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## Homework Statement

Solve:

[tex] xy''+2y'=12x^{2} [/tex]

with

[tex] u=y' [/tex]

## Homework Equations

if you have:

[tex] y'+P(x)y=Q(x) [/tex]

then your integrating factor is:

[tex] I(x)=e^{\int P(x) dx} [/tex]

## The Attempt at a Solution

The only reason I was able to solve this is because I stumbled upon a similar post here but instead of pulling up a thread from over a year ago i decided to post my specific question.

So if:

[tex] xy''+2y'=12x^{2} \hookrightarrow y''+\frac{2y'}{x}=12x[/tex]

and

[tex] y'=u \hookrightarrow y''=u\frac{du}{dy} [/tex]

I do not understand why y'' is equal to this. The way I read y'' is d

^{2}y/dx

^{2}so why is it u*du/dy as the derivative on the right side and not d/dx? And! why is the derivative of u with respect to y u*du/dy and not just du/dy.

Maybe I have just forgotten something simple from differential calculus but I can't make sense of it on my own. I am not claiming that what is written in TeX above is wrong because the problem seems to work out, I just don't know why that is the way to do it.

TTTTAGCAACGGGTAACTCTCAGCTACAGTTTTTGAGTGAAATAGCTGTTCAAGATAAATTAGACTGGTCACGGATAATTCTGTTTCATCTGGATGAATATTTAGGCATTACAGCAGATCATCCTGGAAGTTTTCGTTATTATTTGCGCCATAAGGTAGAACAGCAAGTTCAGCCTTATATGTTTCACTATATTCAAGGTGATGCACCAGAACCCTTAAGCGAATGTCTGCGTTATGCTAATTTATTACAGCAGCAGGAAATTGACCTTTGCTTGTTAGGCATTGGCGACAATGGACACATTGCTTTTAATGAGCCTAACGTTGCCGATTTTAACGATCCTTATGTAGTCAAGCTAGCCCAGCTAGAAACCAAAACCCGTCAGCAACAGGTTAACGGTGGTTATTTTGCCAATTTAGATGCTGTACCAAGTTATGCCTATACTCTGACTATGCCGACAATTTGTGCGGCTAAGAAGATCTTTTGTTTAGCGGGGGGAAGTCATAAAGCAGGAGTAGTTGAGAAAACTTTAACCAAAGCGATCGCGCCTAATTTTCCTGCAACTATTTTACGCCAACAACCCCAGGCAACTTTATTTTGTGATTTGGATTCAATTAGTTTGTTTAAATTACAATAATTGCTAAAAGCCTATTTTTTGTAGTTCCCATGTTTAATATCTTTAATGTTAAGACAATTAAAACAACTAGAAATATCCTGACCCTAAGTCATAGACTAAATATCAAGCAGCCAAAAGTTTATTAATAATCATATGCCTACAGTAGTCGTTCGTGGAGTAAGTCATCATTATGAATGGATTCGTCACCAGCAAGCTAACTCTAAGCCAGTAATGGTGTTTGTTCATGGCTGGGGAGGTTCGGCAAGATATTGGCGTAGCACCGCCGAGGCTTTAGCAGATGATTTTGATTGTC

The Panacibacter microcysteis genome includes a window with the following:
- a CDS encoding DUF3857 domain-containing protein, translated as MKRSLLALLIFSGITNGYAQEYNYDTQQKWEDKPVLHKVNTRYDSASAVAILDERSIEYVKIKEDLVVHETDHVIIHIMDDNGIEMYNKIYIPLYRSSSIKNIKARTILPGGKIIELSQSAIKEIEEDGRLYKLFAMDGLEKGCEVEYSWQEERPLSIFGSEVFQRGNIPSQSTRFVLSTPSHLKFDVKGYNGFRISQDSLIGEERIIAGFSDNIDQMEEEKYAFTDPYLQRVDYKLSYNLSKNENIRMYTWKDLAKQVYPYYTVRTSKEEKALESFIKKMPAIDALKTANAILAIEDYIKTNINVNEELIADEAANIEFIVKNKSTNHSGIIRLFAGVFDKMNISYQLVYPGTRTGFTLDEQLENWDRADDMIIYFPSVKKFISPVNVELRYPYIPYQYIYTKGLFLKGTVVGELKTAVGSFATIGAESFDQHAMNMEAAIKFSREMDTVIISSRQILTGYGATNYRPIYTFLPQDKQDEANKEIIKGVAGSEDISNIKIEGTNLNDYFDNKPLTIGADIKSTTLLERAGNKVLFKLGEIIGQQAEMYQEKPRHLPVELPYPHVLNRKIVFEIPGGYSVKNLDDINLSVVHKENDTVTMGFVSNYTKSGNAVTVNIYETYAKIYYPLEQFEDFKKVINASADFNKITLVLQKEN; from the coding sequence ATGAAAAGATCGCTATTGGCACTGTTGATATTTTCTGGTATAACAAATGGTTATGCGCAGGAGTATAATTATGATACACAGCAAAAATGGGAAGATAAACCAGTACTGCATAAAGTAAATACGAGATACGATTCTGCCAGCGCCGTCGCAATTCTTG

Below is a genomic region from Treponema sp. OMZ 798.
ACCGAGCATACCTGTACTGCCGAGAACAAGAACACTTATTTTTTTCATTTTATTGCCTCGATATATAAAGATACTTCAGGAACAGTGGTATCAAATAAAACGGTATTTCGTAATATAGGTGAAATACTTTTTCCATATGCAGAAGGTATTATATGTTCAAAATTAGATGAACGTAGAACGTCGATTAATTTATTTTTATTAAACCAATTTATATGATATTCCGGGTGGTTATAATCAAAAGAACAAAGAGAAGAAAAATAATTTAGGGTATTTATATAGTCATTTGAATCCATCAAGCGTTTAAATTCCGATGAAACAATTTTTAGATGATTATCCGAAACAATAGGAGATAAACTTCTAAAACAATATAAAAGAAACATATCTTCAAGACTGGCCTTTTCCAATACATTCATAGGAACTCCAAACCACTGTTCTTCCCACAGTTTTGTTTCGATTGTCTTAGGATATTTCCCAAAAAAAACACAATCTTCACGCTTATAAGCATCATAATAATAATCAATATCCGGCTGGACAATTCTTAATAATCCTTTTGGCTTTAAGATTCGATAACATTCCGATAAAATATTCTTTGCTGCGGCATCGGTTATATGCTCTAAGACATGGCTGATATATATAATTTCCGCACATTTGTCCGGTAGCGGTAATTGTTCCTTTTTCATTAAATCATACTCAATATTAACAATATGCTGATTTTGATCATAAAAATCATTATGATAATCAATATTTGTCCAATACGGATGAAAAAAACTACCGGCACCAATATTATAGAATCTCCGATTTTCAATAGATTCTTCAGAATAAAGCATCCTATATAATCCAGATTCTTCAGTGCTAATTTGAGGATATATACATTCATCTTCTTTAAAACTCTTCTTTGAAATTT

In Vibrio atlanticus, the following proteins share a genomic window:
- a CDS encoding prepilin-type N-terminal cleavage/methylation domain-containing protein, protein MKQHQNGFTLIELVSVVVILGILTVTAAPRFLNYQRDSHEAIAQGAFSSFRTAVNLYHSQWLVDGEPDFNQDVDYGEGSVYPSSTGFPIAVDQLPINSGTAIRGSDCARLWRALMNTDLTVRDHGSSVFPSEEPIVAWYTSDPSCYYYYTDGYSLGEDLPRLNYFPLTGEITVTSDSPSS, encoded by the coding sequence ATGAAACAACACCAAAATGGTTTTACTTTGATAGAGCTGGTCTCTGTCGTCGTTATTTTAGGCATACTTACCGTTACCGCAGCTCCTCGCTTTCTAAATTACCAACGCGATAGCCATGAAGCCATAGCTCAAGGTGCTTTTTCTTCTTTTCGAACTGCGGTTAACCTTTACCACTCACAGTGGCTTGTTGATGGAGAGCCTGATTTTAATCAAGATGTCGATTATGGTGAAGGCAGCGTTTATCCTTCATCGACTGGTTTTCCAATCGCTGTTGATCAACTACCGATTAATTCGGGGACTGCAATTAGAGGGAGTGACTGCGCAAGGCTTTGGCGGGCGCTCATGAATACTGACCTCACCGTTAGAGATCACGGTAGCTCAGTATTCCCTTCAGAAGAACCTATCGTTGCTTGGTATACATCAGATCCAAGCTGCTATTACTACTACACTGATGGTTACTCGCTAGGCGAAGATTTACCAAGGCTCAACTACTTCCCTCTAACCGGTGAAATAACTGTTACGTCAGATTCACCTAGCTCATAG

Anyway, if we make the substitution:

[tex] u\frac{du}{dy}+\frac{2u}{x}=12x [/tex]

then

[tex] I(x)=e^{\int \frac {2}{x} dx} = e^{2 ln|x|}=x^{2} [/tex]

then multiply both sides by I(x):

[tex] x^{2}u\frac{du}{dy}+2xu=12x^{3} [/tex]

which is:

[tex] \frac {d}{dx} (ux^{2})=12x^{3} [/tex]

[tex] ux^{2}=\int 12x^{3} dx =3x^{4}+C_{1} [/tex]

[tex] u=3x^{2}+ \frac{C_{1}}{x^{2}} [/tex]

[tex] \frac {dy}{dx}=3x^{2} + \frac {C_{1}}{x^{2}} [/tex]

[tex] y= \int 3x^{2}+\frac{C_{1}}{x^{2}}dx = x^{3}-\frac{C_{1}}{x}+C_{2} [/tex]

if that is right please tell me why. I just followed by example from someone elses work.